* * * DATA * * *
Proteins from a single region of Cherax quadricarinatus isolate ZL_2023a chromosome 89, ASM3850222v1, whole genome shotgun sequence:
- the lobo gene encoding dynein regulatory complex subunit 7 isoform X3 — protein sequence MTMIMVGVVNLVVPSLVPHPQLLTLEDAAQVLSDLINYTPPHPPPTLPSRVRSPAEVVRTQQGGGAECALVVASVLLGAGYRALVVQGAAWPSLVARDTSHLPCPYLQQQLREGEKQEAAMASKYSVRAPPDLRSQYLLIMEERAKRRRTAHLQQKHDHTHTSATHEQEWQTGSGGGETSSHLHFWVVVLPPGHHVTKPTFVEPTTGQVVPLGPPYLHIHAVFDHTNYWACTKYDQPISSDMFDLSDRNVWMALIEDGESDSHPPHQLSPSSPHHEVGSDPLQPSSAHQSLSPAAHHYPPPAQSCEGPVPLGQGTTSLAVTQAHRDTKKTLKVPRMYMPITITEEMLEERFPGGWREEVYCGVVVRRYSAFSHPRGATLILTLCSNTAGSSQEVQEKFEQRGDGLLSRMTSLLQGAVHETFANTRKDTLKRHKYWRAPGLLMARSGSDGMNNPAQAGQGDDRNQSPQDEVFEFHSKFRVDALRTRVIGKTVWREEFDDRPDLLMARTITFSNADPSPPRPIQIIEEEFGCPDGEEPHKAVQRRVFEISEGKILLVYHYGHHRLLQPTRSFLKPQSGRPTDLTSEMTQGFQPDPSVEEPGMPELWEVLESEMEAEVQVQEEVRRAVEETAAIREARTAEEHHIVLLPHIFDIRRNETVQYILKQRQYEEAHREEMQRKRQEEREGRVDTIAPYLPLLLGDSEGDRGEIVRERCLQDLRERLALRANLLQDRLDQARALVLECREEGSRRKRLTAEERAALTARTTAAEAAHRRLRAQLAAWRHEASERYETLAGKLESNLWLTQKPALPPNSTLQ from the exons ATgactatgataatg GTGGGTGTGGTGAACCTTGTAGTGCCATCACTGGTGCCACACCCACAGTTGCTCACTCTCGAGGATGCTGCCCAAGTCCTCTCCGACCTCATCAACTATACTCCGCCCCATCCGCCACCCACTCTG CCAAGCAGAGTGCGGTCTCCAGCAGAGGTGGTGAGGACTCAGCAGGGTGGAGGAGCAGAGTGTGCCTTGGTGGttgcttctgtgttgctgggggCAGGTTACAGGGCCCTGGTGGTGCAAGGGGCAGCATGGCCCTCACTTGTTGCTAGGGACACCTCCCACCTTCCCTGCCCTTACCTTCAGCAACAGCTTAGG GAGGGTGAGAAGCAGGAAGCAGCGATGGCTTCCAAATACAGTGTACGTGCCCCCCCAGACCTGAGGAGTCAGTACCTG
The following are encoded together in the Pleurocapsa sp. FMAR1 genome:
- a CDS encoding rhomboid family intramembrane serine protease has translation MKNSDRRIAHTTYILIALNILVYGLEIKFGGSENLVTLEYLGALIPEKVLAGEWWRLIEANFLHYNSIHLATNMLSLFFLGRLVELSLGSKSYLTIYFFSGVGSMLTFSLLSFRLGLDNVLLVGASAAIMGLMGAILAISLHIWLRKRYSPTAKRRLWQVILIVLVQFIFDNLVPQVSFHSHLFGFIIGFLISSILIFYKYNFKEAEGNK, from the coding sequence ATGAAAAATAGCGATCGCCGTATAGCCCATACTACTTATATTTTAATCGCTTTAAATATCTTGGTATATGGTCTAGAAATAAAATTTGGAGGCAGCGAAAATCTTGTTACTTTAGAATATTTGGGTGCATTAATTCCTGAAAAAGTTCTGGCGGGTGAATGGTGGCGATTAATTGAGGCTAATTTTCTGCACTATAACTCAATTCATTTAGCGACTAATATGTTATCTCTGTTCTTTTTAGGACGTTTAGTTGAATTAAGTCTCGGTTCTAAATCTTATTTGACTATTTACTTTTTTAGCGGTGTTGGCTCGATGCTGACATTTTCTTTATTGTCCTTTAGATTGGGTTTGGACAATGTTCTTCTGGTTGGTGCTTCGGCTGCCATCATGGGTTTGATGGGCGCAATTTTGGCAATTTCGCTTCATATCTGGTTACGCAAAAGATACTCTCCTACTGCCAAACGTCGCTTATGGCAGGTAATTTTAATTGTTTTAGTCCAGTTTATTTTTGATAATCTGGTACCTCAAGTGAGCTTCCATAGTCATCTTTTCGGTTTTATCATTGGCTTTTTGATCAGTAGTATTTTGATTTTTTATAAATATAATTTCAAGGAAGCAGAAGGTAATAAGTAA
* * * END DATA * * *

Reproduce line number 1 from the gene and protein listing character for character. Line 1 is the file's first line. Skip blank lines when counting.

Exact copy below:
Proteins from a single region of Cherax quadricarinatus isolate ZL_2023a chromosome 89, ASM3850222v1, whole genome shotgun sequence: